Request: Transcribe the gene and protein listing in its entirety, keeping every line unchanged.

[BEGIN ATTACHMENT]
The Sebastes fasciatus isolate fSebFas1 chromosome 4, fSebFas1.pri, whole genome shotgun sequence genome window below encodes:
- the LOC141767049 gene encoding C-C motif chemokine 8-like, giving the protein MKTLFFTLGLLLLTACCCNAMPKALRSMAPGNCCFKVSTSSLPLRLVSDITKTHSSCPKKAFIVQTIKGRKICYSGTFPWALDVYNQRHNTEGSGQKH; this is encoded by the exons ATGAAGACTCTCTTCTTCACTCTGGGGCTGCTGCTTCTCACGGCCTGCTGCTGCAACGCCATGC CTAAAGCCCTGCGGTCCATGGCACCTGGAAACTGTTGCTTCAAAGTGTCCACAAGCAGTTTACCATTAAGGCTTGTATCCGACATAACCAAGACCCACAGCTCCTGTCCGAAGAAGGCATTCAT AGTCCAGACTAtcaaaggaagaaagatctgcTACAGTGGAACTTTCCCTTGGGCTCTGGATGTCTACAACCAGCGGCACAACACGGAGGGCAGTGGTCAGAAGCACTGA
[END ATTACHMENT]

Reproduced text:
The Sebastes fasciatus isolate fSebFas1 chromosome 4, fSebFas1.pri, whole genome shotgun sequence genome window below encodes:
- the LOC141767049 gene encoding C-C motif chemokine 8-like, giving the protein MKTLFFTLGLLLLTACCCNAMPKALRSMAPGNCCFKVSTSSLPLRLVSDITKTHSSCPKKAFIVQTIKGRKICYSGTFPWALDVYNQRHNTEGSGQKH; this is encoded by the exons ATGAAGACTCTCTTCTTCACTCTGGGGCTGCTGCTTCTCACGGCCTGCTGCTGCAACGCCATGC CTAAAGCCCTGCGGTCCATGGCACCTGGAAACTGTTGCTTCAAAGTGTCCACAAGCAGTTTACCATTAAGGCTTGTATCCGACATAACCAAGACCCACAGCTCCTGTCCGAAGAAGGCATTCAT AGTCCAGACTAtcaaaggaagaaagatctgcTACAGTGGAACTTTCCCTTGGGCTCTGGATGTCTACAACCAGCGGCACAACACGGAGGGCAGTGGTCAGAAGCACTGA